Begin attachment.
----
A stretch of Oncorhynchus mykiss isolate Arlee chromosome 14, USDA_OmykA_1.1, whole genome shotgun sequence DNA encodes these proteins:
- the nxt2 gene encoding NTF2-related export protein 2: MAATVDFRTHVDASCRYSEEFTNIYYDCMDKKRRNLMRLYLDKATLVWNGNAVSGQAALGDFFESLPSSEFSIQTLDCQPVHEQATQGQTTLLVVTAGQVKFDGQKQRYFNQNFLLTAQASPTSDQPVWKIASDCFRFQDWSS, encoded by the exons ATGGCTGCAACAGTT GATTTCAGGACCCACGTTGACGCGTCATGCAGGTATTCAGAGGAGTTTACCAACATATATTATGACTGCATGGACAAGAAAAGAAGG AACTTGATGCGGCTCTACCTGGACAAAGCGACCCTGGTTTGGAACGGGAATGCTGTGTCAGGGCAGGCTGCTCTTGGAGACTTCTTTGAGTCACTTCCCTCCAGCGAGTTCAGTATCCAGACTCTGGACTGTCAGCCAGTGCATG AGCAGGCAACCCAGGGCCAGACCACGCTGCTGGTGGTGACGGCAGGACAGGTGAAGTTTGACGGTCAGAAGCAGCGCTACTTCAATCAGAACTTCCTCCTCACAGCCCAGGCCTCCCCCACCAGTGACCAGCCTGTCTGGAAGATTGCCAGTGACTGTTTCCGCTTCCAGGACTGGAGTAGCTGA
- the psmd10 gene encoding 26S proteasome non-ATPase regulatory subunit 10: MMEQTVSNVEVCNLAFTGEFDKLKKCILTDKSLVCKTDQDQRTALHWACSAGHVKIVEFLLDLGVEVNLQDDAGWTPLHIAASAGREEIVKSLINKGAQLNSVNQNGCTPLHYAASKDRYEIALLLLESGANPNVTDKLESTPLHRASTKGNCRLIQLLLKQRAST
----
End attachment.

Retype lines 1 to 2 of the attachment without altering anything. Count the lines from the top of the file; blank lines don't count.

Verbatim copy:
A stretch of Oncorhynchus mykiss isolate Arlee chromosome 14, USDA_OmykA_1.1, whole genome shotgun sequence DNA encodes these proteins:
- the nxt2 gene encoding NTF2-related export protein 2: MAATVDFRTHVDASCRYSEEFTNIYYDCMDKKRRNLMRLYLDKATLVWNGNAVSGQAALGDFFESLPSSEFSIQTLDCQPVHEQATQGQTTLLVVTAGQVKFDGQKQRYFNQNFLLTAQASPTSDQPVWKIASDCFRFQDWSS, encoded by the exons ATGGCTGCAACAGTT GATTTCAGGACCCACGTTGACGCGTCATGCAGGTATTCAGAGGAGTTTACCAACATATATTATGACTGCATGGACAAGAAAAGAAGG AACTTGATGCGGCTCTACCTGGACAAAGCGACCCTGGTTTGGAACGGGAATGCTGTGTCAGGGCAGGCTGCTCTTGGAGACTTCTTTGAGTCACTTCCCTCCAGCGAGTTCAGTATCCAGACTCTGGACTGTCAGCCAGTGCATG AGCAGGCAACCCAGGGCCAGACCACGCTGCTGGTGGTGACGGCAGGACAGGTGAAGTTTGACGGTCAGAAGCAGCGCTACTTCAATCAGAACTTCCTCCTCACAGCCCAGGCCTCCCCCACCAGTGACCAGCCTGTCTGGAAGATTGCCAGTGACTGTTTCCGCTTCCAGGACTGGAGTAGCTGA